It's safe to say that this year, the volume of annotation activity we see take place in Talis Elevate has surpassed many peoples expectations. At the time of writing, we have surpassed over 130,000 annotations this academic year, covering class comments, replies, and personal notes.
Because of everything going on right now, we've been doing some customer research, investigating how we can better facilitate discussion, collaboration, and finally, academic support. A number of key points have come to the forefront from our findings.
Student to-student dialogue. We see loads of annotations but typically single responses: not much back and forth between peers. Academics we've spoken to describe this as "annotating for the academic, rather than each other". We know that creating this dialogue can be really valuable for shaping students' knowledge and understanding and creating relationships in online spaces, so we want to see more of this happening.
Many students lack the confidence to post comments: Anonymity has helped a lot here, but we still observe many students who are more comfortable just 'agreeing'. There's a problem here though, this doesn't encourage intellectual engagement, or building on the knowledge presented by peers.
Affirmation can be a game-changer: The power of simply agreeing with your peers, or an academic encouraging students by recognising their contributions, can be absolutely huge on confidence building. We've heard from both staff and students that this can be the morale boost needed to encourage further contributions.
So.... we've made some enhancements to commenting in Talis Elevate to lower barriers to entry for student engagement.
Now, users of Talis Elevate will be able to call out individuals from within the module in discussions. This means you can bring specific students into conversations throughout your activity in Talis Elevate.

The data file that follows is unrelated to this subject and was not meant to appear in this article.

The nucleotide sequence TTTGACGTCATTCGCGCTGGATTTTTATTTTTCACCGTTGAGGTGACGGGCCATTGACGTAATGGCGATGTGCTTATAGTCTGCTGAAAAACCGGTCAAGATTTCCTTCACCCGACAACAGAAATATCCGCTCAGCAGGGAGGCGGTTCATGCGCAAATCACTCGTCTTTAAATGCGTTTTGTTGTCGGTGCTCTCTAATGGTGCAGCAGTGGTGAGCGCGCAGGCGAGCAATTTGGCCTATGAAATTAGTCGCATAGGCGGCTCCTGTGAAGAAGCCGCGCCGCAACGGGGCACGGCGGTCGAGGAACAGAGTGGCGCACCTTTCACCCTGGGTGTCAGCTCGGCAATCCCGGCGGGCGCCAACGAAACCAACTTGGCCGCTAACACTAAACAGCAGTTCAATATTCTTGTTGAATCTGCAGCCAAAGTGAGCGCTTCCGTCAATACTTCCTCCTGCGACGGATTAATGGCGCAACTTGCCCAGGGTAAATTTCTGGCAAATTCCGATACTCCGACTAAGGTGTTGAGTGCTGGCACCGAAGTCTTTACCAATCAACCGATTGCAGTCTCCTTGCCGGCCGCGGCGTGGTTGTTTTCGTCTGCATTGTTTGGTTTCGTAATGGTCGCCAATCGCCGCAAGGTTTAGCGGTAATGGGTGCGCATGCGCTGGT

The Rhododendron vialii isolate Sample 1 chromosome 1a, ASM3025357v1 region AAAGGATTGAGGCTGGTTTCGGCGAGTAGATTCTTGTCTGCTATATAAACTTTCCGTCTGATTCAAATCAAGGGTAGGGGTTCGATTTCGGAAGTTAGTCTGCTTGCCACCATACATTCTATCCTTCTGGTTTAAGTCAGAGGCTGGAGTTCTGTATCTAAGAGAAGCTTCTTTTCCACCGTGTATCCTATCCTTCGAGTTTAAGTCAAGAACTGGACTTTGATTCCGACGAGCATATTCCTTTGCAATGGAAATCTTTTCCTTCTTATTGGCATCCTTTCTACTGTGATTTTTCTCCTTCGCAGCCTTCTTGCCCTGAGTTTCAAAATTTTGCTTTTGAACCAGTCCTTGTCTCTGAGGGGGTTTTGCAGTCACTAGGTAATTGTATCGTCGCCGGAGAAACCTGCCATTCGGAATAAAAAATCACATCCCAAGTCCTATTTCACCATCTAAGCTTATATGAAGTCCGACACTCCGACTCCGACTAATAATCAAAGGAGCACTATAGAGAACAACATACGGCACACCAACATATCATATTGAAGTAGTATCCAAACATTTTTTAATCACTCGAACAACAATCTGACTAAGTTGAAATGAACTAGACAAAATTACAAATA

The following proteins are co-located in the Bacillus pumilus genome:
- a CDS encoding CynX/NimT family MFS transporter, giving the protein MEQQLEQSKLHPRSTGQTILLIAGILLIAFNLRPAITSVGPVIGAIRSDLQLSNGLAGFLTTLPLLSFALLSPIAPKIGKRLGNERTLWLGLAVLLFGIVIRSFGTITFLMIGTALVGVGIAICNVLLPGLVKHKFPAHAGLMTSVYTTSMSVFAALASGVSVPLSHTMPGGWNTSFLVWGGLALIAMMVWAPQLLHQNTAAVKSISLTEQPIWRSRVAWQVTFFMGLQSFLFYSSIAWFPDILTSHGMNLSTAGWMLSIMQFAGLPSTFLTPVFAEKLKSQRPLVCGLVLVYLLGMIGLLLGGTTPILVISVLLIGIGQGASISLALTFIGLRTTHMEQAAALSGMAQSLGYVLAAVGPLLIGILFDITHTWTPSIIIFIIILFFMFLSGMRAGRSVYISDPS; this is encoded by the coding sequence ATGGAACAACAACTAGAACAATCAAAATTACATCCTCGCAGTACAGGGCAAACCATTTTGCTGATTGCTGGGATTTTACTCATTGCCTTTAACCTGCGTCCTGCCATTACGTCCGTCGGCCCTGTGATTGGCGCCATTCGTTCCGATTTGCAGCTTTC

This also impacts notifications, we've made changes here so these are much more targeted around this new targeted communication mechanism. You can change your settings from within the Talis Elevate player by hitting the 🔔 icon.
Anyone who's on your specific Talis Elevate module will be able to be mentioned. You can call out anonymous users (this will notify the specific anonymous user), academics, and students. Users will be notified via email of their callout as you'd expect.
Replies and Agrees
You can now reply to any specific comment within a thread of discussion. Once you hit the reply button, this will pre-fill your comment box with the associated @mention. Once you save the comment, this will appear at the end of the thread to maintain chronology. The person you've replied to will be alerted via email as well.
We're also changing the way the 'agree' feature works. This will now act as a cont, but critically, this will prompt students to say WHY they agree. This isn't a mandate, but we will try and encourage further intellectual contribution 🙂
The role of affirmation in teaching is a key one. We know that responses from peers supporting student contributions can be a powerful motivator, leading to further contribution. Likewise, we know that responses from academics can be really important to encouraging student involvement in the learning process. We’ve put this at the forefront of the annotation capabilities and notifications now to enhance this element of the product, through the academic affirmation feature but also the agree capability.